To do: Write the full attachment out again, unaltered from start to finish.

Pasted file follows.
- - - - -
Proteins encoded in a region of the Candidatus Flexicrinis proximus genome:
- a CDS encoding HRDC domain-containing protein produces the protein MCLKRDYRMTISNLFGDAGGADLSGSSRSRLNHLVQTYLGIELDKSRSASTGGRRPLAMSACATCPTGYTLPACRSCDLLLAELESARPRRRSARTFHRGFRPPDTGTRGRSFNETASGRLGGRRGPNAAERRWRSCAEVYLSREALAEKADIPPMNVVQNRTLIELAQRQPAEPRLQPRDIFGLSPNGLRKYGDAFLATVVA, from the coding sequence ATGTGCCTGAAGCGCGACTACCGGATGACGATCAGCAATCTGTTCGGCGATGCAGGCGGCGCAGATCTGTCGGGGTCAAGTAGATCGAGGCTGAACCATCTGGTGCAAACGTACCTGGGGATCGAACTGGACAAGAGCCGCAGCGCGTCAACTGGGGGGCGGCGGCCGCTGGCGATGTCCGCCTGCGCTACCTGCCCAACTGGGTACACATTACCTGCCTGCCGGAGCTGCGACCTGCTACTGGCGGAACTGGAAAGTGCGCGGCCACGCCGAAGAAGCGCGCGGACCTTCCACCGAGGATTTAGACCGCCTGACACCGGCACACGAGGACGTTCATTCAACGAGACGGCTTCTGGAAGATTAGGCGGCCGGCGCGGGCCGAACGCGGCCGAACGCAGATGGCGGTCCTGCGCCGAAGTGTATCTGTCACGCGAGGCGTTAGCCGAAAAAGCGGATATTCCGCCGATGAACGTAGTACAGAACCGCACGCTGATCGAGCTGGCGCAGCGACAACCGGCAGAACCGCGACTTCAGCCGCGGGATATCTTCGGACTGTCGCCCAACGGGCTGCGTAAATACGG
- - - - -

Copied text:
Proteins encoded in a region of the Candidatus Flexicrinis proximus genome:
- a CDS encoding HRDC domain-containing protein produces the protein MCLKRDYRMTISNLFGDAGGADLSGSSRSRLNHLVQTYLGIELDKSRSASTGGRRPLAMSACATCPTGYTLPACRSCDLLLAELESARPRRRSARTFHRGFRPPDTGTRGRSFNETASGRLGGRRGPNAAERRWRSCAEVYLSREALAEKADIPPMNVVQNRTLIELAQRQPAEPRLQPRDIFGLSPNGLRKYGDAFLATVVA, from the coding sequence ATGTGCCTGAAGCGCGACTACCGGATGACGATCAGCAATCTGTTCGGCGATGCAGGCGGCGCAGATCTGTCGGGGTCAAGTAGATCGAGGCTGAACCATCTGGTGCAAACGTACCTGGGGATCGAACTGGACAAGAGCCGCAGCGCGTCAACTGGGGGGCGGCGGCCGCTGGCGATGTCCGCCTGCGCTACCTGCCCAACTGGGTACACATTACCTGCCTGCCGGAGCTGCGACCTGCTACTGGCGGAACTGGAAAGTGCGCGGCCACGCCGAAGAAGCGCGCGGACCTTCCACCGAGGATTTAGACCGCCTGACACCGGCACACGAGGACGTTCATTCAACGAGACGGCTTCTGGAAGATTAGGCGGCCGGCGCGGGCCGAACGCGGCCGAACGCAGATGGCGGTCCTGCGCCGAAGTGTATCTGTCACGCGAGGCGTTAGCCGAAAAAGCGGATATTCCGCCGATGAACGTAGTACAGAACCGCACGCTGATCGAGCTGGCGCAGCGACAACCGGCAGAACCGCGACTTCAGCCGCGGGATATCTTCGGACTGTCGCCCAACGGGCTGCGTAAATACGG